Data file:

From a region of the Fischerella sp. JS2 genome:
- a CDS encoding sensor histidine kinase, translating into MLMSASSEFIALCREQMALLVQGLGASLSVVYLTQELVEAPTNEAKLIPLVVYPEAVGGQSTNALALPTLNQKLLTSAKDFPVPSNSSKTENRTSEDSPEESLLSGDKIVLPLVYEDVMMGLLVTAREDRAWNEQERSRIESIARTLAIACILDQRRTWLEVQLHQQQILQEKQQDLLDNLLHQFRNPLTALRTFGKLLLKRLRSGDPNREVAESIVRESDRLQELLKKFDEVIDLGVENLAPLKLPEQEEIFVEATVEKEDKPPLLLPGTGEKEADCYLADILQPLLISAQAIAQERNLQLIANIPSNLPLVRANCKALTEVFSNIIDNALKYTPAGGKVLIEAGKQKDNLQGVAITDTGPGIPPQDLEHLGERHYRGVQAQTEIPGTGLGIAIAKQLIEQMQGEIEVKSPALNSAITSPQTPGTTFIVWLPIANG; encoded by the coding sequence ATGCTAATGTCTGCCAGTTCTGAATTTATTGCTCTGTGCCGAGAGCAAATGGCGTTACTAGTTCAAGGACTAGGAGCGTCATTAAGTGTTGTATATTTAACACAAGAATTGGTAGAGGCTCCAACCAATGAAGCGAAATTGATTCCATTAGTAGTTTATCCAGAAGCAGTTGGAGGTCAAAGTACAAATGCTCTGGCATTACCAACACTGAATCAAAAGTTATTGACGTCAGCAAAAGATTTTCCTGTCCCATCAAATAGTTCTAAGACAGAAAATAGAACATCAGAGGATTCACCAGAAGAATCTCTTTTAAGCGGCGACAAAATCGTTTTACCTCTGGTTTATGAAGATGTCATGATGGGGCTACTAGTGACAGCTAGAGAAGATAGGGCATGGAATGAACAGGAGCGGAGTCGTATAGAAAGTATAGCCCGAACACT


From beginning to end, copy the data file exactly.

From a region of the Fischerella sp. JS2 genome:
- a CDS encoding sensor histidine kinase, translating into MLMSASSEFIALCREQMALLVQGLGASLSVVYLTQELVEAPTNEAKLIPLVVYPEAVGGQSTNALALPTLNQKLLTSAKDFPVPSNSSKTENRTSEDSPEESLLSGDKIVLPLVYEDVMMGLLVTAREDRAWNEQERSRIESIARTLAIACILDQRRTWLEVQLHQQQILQEKQQDLLDNLLHQFRNPLTALRTFGKLLLKRLRSGDPNREVAESIVRESDRLQELLKKFDEVIDLGVENLAPLKLPEQEEIFVEATVEKEDKPPLLLPGTGEKEADCYLADILQPLLISAQAIAQERNLQLIANIPSNLPLVRANCKALTEVFSNIIDNALKYTPAGGKVLIEAGKQKDNLQGVAITDTGPGIPPQDLEHLGERHYRGVQAQTEIPGTGLGIAIAKQLIEQMQGEIEVKSPALNSAITSPQTPGTTFIVWLPIANG; encoded by the coding sequence ATGCTAATGTCTGCCAGTTCTGAATTTATTGCTCTGTGCCGAGAGCAAATGGCGTTACTAGTTCAAGGACTAGGAGCGTCATTAAGTGTTGTATATTTAACACAAGAATTGGTAGAGGCTCCAACCAATGAAGCGAAATTGATTCCATTAGTAGTTTATCCAGAAGCAGTTGGAGGTCAAAGTACAAATGCTCTGGCATTACCAACACTGAATCAAAAGTTATTGACGTCAGCAAAAGATTTTCCTGTCCCATCAAATAGTTCTAAGACAGAAAATAGAACATCAGAGGATTCACCAGAAGAATCTCTTTTAAGCGGCGACAAAATCGTTTTACCTCTGGTTTATGAAGATGTCATGATGGGGCTACTAGTGACAGCTAGAGAAGATAGGGCATGGAATGAACAGGAGCGGAGTCGTATAGAAAGTATAGCCCGAACACT